Do you have conversations with God? What do such conversations look like? Are you careful about what you say, how you express yourself, the emotions that you share with God, calibrating any anger or disappointment such that you aren’t disrespectful or hostile with God? If you get angry with God, do you withdraw, get sullen, cut back on church, worship, Bible studies or quiet times with God? Are you honest with God even if you don’t have a lot of faith or trust in God?
It’s interesting to think about our conversations with God because such conversations can show us some of our fundamental thoughts about God. I think it’s also helpful to look at other people’s conversations with God for contrasts and to also give us some ideas about different perspectives and ways that we could communicate with God. With this thinking, let’s look at our Jacob conversation in this blog series. Up to this point, we’ve looked at his conversations with his family, employer, and sibling in the previous blogs. For this post, we’ll look at his conversations with God to gain some ideas about how we can communicate with God at various seasons and stages in our lives.
In the first conversation we read about, where Jacob interacts with God, it’s the situation where Jacob is running away from his murder-threatening brother. During one of the nights of Jacob’s flight, he has a dream where he sees angels ascending and descending on a ladder and God tells Jacob that He’s going to look after and protect Jacob until he returns to his homeland. In the morning, Jacob wakes up and realizes that God was in that place (Peniel), and he hadn’t realized it. For us, let’s keep in mind that God can and does communicate with us in a variety of ways and sometimes we don’t recognize God’s communication until we look back.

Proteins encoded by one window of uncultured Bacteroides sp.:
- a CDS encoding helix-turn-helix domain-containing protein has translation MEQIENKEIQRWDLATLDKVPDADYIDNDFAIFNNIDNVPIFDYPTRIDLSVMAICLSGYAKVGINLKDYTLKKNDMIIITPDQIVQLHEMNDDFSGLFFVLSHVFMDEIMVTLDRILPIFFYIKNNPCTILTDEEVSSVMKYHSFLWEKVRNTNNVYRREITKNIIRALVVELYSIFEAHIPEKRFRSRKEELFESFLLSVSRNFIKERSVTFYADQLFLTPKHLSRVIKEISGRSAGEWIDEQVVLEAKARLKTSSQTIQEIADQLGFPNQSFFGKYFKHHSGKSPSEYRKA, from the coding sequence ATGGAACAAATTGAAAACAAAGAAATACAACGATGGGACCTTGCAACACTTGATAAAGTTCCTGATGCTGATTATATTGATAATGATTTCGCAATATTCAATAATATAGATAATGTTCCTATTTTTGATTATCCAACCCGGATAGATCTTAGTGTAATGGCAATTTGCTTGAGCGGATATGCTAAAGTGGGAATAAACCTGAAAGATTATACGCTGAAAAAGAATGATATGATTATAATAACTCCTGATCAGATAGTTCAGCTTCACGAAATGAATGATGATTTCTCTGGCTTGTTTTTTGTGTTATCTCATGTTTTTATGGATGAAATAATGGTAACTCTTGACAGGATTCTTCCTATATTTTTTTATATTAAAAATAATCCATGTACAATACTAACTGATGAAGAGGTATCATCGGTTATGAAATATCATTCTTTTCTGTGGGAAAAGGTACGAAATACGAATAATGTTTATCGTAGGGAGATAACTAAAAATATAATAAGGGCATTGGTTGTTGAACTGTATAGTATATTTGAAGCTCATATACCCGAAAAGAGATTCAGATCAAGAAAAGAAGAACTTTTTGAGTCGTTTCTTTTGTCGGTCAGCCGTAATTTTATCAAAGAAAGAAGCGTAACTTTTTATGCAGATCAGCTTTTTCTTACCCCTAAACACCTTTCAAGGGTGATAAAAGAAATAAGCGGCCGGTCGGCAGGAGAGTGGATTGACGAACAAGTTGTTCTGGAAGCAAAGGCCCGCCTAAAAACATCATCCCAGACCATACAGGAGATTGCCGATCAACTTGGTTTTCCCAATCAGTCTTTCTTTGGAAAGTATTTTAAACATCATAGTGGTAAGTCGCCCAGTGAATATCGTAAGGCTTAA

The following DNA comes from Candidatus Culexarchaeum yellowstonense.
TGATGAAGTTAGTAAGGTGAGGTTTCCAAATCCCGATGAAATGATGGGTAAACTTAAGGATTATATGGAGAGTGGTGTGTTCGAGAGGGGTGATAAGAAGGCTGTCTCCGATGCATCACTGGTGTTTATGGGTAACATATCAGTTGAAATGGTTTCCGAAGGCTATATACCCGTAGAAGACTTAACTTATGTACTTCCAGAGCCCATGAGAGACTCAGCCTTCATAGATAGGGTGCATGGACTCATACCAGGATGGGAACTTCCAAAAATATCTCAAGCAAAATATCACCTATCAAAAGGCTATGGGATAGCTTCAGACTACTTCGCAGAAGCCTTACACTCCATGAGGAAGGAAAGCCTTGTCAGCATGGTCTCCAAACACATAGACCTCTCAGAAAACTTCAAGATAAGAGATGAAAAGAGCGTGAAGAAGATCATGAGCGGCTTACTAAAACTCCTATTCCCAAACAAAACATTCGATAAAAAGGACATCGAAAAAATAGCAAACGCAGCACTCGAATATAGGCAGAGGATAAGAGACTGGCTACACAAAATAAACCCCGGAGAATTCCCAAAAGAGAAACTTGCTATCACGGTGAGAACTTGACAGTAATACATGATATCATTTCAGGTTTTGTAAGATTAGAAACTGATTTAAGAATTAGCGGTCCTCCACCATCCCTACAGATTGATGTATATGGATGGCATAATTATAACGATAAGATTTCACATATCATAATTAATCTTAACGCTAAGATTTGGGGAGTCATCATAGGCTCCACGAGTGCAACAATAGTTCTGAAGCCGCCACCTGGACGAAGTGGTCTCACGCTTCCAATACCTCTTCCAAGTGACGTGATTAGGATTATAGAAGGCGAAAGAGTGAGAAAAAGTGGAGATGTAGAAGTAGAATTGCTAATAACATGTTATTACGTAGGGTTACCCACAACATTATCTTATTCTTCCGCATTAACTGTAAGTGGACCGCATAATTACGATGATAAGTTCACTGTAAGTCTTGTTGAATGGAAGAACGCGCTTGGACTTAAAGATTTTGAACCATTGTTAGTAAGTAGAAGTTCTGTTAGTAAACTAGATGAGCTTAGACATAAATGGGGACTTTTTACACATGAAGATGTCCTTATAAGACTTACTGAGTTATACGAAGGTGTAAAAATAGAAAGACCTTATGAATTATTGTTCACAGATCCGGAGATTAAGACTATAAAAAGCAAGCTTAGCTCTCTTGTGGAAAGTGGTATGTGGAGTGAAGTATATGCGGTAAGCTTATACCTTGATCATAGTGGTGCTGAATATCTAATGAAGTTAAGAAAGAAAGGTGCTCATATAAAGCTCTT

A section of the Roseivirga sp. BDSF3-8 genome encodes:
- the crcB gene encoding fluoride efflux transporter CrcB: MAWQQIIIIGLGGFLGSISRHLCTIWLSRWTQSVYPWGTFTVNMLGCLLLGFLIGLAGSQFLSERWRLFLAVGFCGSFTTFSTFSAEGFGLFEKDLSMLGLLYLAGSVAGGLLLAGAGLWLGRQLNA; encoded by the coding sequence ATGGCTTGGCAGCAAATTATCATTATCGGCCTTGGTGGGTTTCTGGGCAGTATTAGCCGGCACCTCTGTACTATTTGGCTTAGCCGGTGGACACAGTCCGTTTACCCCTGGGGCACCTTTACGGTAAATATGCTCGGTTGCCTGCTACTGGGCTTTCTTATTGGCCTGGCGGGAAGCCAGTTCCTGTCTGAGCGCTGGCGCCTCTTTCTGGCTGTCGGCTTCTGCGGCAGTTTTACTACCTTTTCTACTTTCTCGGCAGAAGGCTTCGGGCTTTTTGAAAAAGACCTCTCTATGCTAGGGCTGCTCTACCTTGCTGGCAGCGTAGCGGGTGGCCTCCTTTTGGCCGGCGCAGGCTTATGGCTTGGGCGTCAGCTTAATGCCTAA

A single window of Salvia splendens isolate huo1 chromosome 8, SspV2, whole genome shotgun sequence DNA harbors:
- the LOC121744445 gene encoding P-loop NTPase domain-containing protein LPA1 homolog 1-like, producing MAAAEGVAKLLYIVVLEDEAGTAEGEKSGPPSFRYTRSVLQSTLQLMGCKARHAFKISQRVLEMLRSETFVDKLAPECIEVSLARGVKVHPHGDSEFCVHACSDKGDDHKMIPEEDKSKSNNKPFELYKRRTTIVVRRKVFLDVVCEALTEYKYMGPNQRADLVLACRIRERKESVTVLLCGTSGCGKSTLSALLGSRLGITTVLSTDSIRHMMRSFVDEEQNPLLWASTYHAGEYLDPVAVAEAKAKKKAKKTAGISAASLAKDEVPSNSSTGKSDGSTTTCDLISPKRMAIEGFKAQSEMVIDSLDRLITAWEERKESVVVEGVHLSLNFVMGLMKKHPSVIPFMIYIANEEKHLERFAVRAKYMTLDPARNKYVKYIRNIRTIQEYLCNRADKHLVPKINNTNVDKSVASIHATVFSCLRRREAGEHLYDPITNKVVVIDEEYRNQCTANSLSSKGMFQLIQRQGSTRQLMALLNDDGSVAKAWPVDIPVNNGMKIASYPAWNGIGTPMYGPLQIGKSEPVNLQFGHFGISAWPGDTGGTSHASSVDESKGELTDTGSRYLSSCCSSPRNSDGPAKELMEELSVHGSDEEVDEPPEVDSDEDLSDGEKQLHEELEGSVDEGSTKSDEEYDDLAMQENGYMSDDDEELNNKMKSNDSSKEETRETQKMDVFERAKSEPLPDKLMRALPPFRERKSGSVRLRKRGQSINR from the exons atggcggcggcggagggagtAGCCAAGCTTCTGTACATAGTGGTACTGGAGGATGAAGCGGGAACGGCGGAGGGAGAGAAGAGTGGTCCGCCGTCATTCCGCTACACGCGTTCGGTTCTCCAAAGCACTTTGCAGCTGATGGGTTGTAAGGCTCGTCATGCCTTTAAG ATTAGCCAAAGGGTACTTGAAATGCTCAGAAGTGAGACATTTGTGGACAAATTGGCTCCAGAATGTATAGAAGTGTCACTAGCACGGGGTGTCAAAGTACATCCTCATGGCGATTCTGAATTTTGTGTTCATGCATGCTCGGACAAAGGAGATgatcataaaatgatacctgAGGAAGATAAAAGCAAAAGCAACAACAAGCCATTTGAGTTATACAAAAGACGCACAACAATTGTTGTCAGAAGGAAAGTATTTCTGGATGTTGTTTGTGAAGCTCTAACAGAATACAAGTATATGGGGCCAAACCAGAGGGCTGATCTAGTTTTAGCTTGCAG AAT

In another conversation that Jacob had with God, we read about Jacob wrestling with the Angel of God the night before he is to meet with his brother, whom he hadn’t seen for about twenty years. During this wrestling match, Jacob’s name is changed to Israel, his hip gets permanently dislocated and he’s worn out from the all-night wrestling match. For us, let’s be open to the possibility that we might have some wrestling to do with God and when that happens, we will likely be changed and walk differently.
Finally, in another conversation that Jacob has with God toward the end of his life, God lets him know that it’s ok to move down to Egypt where Joseph, his son, will look after all of the family. For us, let’s be open to the possibility that God could have us make some major changes in our lives, maybe when we could be least inclined to make them.
As a final observation, it might help you to know that the majority of Jacob’s conversations with God happened at nighttime and not during broad daylight. Let’s consider that God could speak with us in some dark seasons and experiences in our lives. Happy conversing!